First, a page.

Polysilicon wires (green) are deposited on top of the silicon. When polysilicon crosses doped silicon, it forms the gate of a transistor (yellow). Finally, two layers of metal (gray) are on top of the polysilicon and provide wiring.[10] Black squares are contacts that form connections between the different layers.

For our purposes, a MOS transistor can be thought of as a switch, controlled by the gate. When it is on (closed), the source and drain silicon regions are connected. When it is off (open), the source and drain are disconnected. The diagram below shows the three-dimensional structure of a MOS transistor.

Structure of a MOS transistor.

Structure of a MOS transistor.

Like most modern processors, the ARM1 was built using CMOS technology, which uses two types of transistors: NMOS and PMOS. NMOS transistors turn on when the gate is high, and pull their output towards ground. PMOS transistors turn on when the gate is low, and pull their output towards +5 volts.

Understanding the register file

The register file is a key component of the ARM1, storing information inside the chip. (As a RISC chip, the ARM1 makes heavy use of its registers.) The register file consists of 25 registers, each holding 32 bits. This section describes step-by-step how the register file is built out of individual transistors.

The diagram below shows two transistors forming an inverter. If the input is high (as below), the NMOS transistor (red) turns on, connecting ground to the output so the output is low. If the input is low, the PMOS transistor (blue) turns on, connecting power to the output so the output is high. Thus, the output is the opposite of the input, making an inverter.

An inverter in the ARM1 chip, as displayed by the simulator.

An inverter in the ARM1 chip, as displayed by the simulator.

Combining two inverters into a loop forms a simple storage circuit. If the first inverter outputs 1, the second inverter outputs 0, causing the first inverter to output 1, and the circuit is stable. Likewise, if the first inverter outputs 0, the second outputs 1, and the circuit is again stable. Thus, the circuit will remain in either state indefinitely, "remembering" one bit until forced into a different state.

Two inverters in the ARM1 chip form one bit of register storage.

Two inverters in the ARM1 chip form one bit of register storage.

To make this circuit into a useful register cell, read and write bus lines are added, along with select lines to connect the cell to the bus lines. When the write select line is activated, the pass connector connects the write bus to the inverter, allowing a new value to be overwrite the current bit. Likewise, pass transistors connect the bit to a read bus when activated by the corresponding select line, allowing the stored value to be read out.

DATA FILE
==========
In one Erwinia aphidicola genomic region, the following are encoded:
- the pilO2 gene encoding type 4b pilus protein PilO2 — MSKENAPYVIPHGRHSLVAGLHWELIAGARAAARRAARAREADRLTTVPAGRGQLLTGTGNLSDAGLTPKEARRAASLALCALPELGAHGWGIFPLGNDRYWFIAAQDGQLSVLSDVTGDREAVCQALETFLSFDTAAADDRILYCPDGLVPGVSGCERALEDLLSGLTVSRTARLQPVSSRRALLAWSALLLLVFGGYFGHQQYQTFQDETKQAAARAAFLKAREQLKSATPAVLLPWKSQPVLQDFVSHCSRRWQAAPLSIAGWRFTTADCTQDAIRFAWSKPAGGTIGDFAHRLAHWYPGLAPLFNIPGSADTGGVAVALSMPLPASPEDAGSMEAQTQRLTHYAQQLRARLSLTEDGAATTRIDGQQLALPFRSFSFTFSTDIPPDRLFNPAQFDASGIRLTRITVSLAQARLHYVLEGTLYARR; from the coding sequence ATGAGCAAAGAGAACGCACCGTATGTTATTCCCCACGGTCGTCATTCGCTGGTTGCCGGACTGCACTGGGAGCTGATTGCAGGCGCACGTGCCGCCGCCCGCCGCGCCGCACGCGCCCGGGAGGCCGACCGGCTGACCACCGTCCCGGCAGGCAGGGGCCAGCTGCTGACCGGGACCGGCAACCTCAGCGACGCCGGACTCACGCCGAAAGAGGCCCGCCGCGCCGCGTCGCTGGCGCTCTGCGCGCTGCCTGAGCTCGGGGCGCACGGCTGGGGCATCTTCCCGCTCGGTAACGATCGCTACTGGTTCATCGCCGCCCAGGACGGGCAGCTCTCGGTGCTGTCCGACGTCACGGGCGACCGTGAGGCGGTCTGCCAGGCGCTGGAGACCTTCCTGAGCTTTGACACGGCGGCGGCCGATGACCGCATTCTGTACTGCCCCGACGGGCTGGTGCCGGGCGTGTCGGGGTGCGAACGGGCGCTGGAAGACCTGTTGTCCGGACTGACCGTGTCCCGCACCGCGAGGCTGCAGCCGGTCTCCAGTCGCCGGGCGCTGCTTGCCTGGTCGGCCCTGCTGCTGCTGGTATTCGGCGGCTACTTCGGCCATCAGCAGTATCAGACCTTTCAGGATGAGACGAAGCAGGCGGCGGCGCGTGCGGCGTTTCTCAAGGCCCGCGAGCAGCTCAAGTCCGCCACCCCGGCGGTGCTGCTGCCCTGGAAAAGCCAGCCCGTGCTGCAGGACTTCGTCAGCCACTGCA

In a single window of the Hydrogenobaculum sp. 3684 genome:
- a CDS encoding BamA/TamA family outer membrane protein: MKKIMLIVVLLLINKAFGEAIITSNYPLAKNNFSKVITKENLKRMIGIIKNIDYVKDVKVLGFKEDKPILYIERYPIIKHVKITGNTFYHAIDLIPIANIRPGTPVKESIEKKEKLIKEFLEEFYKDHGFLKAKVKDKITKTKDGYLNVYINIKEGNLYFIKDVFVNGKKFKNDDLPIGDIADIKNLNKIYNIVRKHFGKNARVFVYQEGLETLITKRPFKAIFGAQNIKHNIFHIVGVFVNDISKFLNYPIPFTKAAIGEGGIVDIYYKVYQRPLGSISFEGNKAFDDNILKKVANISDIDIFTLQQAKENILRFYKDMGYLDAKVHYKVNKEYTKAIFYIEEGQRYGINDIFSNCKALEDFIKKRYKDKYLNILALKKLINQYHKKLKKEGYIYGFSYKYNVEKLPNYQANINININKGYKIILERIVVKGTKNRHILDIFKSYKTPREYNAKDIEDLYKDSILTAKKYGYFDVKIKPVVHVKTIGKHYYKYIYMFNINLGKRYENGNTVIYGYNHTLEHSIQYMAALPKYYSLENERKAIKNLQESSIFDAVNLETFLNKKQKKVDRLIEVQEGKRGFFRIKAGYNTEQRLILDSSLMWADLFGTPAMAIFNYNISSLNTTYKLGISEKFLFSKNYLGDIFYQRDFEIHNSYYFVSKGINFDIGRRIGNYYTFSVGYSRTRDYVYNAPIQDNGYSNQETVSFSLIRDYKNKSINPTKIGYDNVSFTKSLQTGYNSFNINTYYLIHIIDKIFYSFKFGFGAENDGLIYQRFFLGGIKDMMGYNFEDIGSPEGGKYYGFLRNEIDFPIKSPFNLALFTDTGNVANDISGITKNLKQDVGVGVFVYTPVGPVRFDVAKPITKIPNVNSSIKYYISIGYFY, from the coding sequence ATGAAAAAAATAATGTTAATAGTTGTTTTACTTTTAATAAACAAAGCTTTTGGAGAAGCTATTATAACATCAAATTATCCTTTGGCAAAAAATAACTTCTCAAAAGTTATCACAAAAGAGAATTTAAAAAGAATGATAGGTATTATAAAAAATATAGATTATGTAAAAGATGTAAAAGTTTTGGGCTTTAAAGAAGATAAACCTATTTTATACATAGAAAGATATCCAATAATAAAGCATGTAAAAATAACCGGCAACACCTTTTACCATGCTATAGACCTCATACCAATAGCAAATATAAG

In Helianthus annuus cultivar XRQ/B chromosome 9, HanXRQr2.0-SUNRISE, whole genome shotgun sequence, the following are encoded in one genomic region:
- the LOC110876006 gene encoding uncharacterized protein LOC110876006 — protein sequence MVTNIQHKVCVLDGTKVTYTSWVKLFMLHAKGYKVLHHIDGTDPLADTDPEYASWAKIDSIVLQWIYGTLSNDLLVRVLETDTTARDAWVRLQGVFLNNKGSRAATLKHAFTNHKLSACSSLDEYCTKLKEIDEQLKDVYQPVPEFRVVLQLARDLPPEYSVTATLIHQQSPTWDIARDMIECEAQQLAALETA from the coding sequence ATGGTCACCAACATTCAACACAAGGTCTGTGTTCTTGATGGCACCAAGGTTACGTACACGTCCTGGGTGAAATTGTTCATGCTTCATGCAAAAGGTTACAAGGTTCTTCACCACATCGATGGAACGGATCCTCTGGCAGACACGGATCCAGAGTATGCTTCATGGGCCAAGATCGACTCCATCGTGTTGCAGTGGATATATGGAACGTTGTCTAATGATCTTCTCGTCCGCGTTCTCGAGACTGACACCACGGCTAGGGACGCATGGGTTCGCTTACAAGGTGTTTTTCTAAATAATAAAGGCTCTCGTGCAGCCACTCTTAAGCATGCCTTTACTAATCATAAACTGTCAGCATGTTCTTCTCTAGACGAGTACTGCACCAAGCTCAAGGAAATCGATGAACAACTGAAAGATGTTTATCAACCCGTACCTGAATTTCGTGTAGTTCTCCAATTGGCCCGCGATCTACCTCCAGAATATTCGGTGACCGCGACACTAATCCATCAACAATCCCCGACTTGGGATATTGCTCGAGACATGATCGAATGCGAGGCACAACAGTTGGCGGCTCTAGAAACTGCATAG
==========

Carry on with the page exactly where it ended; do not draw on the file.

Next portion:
Schematic of one bit in the ARM1 processor's register file.

Schematic of one bit in the ARM1 processor's register file.

To create the register file, the register cell above is repeated 32 times vertically for each bit, and 25 times horizontally to form each register. Each bit has three horizontal bus lines — the write bus and the two read buses — so there are 32 triples of bus lines. Each register has three vertical control lines — the write select line and two read select lines — so there are 25 triples of control lines. By activating the desired control lines, two registers can be read and one register can be written at a time.[11] When the simulator is running, you can see the vertical control lines activated to select registers, and you can see the data bits flowing on the horizontal bus lines.

By looking at a memory cell in the simulator, you can see which inverter is on and determine if the bit is a 0 or a 1. The diagram below shows a few register bits. If the upper inverter input is active, the bit is 0; if the lower inverter input is active, the bit is 1. (Look at the green lines above or below the bit values.) Thus, you can read register values right out of the simulator if you look closely.

By looking at the ARM1 register file, you can determine the value of each bit. For a 0 bit, the input to the top inverter is active (green/yellow); for a 1 bit, the input to the bottom inverter is active.

By looking at the ARM1 register file, you can determine the value of each bit. For a 0 bit, the input to the top inverter is active (green/yellow); for a 1 bit, the input to the bottom inverter is active.

The barrel shifter